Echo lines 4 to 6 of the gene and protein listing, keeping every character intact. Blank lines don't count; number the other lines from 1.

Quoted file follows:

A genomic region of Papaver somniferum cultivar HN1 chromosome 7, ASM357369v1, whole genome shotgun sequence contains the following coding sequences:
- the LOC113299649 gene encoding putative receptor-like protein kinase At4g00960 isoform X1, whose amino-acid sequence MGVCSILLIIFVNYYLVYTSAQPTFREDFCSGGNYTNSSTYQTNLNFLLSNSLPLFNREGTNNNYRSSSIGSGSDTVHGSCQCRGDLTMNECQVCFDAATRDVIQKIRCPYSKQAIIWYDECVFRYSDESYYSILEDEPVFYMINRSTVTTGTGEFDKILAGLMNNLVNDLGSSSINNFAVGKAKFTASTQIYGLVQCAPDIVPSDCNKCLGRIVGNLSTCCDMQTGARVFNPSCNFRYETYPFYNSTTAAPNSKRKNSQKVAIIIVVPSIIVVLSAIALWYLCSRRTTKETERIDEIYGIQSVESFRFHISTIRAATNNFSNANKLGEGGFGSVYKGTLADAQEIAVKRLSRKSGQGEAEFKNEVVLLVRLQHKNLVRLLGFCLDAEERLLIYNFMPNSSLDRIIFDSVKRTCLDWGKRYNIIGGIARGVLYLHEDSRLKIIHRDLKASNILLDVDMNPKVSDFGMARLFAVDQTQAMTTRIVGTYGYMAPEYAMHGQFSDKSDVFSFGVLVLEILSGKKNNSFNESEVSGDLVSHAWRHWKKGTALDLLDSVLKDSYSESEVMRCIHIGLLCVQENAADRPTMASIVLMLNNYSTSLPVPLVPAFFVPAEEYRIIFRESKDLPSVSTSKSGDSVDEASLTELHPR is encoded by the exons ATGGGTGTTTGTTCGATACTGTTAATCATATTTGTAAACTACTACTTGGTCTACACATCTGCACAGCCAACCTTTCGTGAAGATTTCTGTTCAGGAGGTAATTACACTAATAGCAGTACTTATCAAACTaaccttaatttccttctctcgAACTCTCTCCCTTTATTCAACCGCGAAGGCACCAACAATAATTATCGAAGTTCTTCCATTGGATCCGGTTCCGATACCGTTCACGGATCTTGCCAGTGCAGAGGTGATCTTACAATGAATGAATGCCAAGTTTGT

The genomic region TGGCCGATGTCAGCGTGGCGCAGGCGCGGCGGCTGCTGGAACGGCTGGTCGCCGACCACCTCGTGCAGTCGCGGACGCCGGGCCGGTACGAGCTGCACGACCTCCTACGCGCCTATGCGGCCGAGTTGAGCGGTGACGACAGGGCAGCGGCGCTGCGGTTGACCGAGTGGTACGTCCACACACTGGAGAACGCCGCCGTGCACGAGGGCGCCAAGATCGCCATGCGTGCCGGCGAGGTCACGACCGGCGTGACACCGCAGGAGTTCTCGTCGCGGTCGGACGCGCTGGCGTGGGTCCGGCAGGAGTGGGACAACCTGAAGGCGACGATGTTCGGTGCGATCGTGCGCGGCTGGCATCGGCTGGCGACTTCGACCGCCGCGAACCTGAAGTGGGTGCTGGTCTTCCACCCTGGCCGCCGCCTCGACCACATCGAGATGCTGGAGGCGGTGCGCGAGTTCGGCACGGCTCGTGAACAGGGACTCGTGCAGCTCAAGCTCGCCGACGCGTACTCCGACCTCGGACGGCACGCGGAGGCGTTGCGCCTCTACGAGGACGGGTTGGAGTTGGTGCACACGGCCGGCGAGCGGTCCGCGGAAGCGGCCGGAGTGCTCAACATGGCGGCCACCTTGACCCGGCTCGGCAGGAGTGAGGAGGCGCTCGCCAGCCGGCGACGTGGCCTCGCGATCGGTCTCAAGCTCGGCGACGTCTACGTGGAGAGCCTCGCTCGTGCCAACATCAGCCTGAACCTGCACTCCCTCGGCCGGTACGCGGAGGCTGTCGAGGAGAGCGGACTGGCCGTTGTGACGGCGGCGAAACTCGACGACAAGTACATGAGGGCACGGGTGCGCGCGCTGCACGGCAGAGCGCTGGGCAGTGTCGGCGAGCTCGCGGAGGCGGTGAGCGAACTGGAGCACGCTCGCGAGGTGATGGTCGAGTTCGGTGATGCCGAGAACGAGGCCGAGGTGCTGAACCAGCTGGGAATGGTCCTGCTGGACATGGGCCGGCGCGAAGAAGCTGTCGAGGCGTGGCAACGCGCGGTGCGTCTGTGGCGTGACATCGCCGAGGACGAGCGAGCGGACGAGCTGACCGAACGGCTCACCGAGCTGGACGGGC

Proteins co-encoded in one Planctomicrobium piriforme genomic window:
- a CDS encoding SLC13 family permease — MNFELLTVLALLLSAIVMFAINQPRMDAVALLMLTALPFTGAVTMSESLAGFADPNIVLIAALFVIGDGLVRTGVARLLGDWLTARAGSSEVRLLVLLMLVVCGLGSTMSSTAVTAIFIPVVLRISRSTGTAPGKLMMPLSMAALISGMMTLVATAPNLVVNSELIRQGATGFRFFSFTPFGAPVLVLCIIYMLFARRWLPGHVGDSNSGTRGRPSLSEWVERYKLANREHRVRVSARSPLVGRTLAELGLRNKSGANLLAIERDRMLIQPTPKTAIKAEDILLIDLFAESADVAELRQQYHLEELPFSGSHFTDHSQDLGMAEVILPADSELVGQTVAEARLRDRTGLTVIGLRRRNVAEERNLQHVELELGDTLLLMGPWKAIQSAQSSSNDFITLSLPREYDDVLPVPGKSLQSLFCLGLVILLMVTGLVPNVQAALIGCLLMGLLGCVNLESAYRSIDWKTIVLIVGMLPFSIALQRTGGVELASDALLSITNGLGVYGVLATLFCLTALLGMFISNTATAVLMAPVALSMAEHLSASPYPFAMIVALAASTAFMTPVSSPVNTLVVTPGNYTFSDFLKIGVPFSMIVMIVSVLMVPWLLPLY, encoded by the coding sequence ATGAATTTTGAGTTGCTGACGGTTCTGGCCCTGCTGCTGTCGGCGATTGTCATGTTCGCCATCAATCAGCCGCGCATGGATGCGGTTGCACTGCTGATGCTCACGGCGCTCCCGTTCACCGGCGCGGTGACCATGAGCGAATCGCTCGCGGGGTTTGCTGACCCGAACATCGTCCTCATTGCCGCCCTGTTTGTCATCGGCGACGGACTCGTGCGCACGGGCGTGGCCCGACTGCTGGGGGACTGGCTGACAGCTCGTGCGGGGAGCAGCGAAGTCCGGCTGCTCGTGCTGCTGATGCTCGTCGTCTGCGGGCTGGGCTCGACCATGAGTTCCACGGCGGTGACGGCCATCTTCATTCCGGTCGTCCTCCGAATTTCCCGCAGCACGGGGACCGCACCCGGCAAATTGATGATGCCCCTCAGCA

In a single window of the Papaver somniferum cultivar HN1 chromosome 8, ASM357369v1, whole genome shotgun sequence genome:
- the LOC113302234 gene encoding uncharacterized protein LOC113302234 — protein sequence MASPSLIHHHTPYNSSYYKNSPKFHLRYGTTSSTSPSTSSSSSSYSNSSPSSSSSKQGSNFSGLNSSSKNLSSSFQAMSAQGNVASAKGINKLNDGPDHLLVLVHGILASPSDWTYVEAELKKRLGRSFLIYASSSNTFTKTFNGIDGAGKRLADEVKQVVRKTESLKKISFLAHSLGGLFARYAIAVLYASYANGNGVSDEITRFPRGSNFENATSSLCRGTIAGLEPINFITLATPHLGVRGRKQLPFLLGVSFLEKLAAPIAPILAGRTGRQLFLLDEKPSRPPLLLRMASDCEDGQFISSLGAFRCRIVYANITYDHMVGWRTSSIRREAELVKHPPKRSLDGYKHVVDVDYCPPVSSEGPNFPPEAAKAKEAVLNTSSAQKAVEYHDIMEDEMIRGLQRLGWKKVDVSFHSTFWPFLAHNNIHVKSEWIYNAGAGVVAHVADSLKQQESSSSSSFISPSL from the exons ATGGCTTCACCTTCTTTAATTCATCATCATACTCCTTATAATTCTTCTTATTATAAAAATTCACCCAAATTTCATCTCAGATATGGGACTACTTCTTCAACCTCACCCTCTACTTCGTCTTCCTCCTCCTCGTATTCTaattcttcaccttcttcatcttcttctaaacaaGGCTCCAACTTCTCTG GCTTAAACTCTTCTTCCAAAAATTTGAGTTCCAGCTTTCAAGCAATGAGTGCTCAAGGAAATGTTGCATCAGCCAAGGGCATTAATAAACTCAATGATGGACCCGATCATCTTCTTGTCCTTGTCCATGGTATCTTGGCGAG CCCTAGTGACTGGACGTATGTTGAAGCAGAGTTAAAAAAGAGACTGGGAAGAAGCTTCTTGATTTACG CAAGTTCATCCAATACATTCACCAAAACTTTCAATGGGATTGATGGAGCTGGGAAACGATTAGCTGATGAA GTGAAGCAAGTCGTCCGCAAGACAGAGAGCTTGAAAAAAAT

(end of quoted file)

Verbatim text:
Proteins co-encoded in one Planctomicrobium piriforme genomic window:
- a CDS encoding SLC13 family permease — MNFELLTVLALLLSAIVMFAINQPRMDAVALLMLTALPFTGAVTMSESLAGFADPNIVLIAALFVIGDGLVRTGVARLLGDWLTARAGSSEVRLLVLLMLVVCGLGSTMSSTAVTAIFIPVVLRISRSTGTAPGKLMMPLSMAALISGMMTLVATAPNLVVNSELIRQGATGFRFFSFTPFGAPVLVLCIIYMLFARRWLPGHVGDSNSGTRGRPSLSEWVERYKLANREHRVRVSARSPLVGRTLAELGLRNKSGANLLAIERDRMLIQPTPKTAIKAEDILLIDLFAESADVAELRQQYHLEELPFSGSHFTDHSQDLGMAEVILPADSELVGQTVAEARLRDRTGLTVIGLRRRNVAEERNLQHVELELGDTLLLMGPWKAIQSAQSSSNDFITLSLPREYDDVLPVPGKSLQSLFCLGLVILLMVTGLVPNVQAALIGCLLMGLLGCVNLESAYRSIDWKTIVLIVGMLPFSIALQRTGGVELASDALLSITNGLGVYGVLATLFCLTALLGMFISNTATAVLMAPVALSMAEHLSASPYPFAMIVALAASTAFMTPVSSPVNTLVVTPGNYTFSDFLKIGVPFSMIVMIVSVLMVPWLLPLY, encoded by the coding sequence ATGAATTTTGAGTTGCTGACGGTTCTGGCCCTGCTGCTGTCGGCGATTGTCATGTTCGCCATCAATCAGCCGCGCATGGATGCGGTTGCACTGCTGATGCTCACGGCGCTCCCGTTCACCGGCGCGGTGACCATGAGCGAATCGCTCGCGGGGTTTGCTGACCCGAACATCGTCCTCATTGCCGCCCTGTTTGTCATCGGCGACGGACTCGTGCGCACGGGCGTGGCCCGACTGCTGGGGGACTGGCTGACAGCTCGTGCGGGGAGCAGCGAAGTCCGGCTGCTCGTGCTGCTGATGCTCGTCGTCTGCGGGCTGGGCTCGACCATGAGTTCCACGGCGGTGACGGCCATCTTCATTCCGGTCGTCCTCCGAATTTCCCGCAGCACGGGGACCGCACCCGGCAAATTGATGATGCCCCTCAGCA

In a single window of the Papaver somniferum cultivar HN1 chromosome 8, ASM357369v1, whole genome shotgun sequence genome: